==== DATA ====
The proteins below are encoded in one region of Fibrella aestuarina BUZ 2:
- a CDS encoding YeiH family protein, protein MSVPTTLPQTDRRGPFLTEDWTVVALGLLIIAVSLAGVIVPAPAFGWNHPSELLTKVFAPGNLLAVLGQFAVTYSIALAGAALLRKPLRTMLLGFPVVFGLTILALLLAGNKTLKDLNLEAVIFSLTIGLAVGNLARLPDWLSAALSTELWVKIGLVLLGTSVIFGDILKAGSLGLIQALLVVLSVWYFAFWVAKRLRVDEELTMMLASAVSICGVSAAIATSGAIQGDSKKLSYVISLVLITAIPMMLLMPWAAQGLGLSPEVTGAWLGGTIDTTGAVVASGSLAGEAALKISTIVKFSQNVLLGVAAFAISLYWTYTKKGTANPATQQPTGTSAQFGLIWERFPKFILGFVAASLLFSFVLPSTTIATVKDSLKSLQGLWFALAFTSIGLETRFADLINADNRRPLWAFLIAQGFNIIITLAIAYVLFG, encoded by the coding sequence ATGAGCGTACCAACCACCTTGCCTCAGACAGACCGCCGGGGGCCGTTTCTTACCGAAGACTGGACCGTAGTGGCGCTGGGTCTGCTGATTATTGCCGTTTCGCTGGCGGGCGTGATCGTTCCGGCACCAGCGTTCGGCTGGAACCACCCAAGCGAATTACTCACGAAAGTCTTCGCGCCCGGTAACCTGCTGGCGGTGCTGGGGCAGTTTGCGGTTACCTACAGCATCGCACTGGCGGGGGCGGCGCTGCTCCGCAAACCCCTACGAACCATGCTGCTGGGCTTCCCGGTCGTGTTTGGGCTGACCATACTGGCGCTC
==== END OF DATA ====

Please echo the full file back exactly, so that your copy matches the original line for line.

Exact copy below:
The proteins below are encoded in one region of Fibrella aestuarina BUZ 2:
- a CDS encoding YeiH family protein, protein MSVPTTLPQTDRRGPFLTEDWTVVALGLLIIAVSLAGVIVPAPAFGWNHPSELLTKVFAPGNLLAVLGQFAVTYSIALAGAALLRKPLRTMLLGFPVVFGLTILALLLAGNKTLKDLNLEAVIFSLTIGLAVGNLARLPDWLSAALSTELWVKIGLVLLGTSVIFGDILKAGSLGLIQALLVVLSVWYFAFWVAKRLRVDEELTMMLASAVSICGVSAAIATSGAIQGDSKKLSYVISLVLITAIPMMLLMPWAAQGLGLSPEVTGAWLGGTIDTTGAVVASGSLAGEAALKISTIVKFSQNVLLGVAAFAISLYWTYTKKGTANPATQQPTGTSAQFGLIWERFPKFILGFVAASLLFSFVLPSTTIATVKDSLKSLQGLWFALAFTSIGLETRFADLINADNRRPLWAFLIAQGFNIIITLAIAYVLFG, encoded by the coding sequence ATGAGCGTACCAACCACCTTGCCTCAGACAGACCGCCGGGGGCCGTTTCTTACCGAAGACTGGACCGTAGTGGCGCTGGGTCTGCTGATTATTGCCGTTTCGCTGGCGGGCGTGATCGTTCCGGCACCAGCGTTCGGCTGGAACCACCCAAGCGAATTACTCACGAAAGTCTTCGCGCCCGGTAACCTGCTGGCGGTGCTGGGGCAGTTTGCGGTTACCTACAGCATCGCACTGGCGGGGGCGGCGCTGCTCCGCAAACCCCTACGAACCATGCTGCTGGGCTTCCCGGTCGTGTTTGGGCTGACCATACTGGCGCTC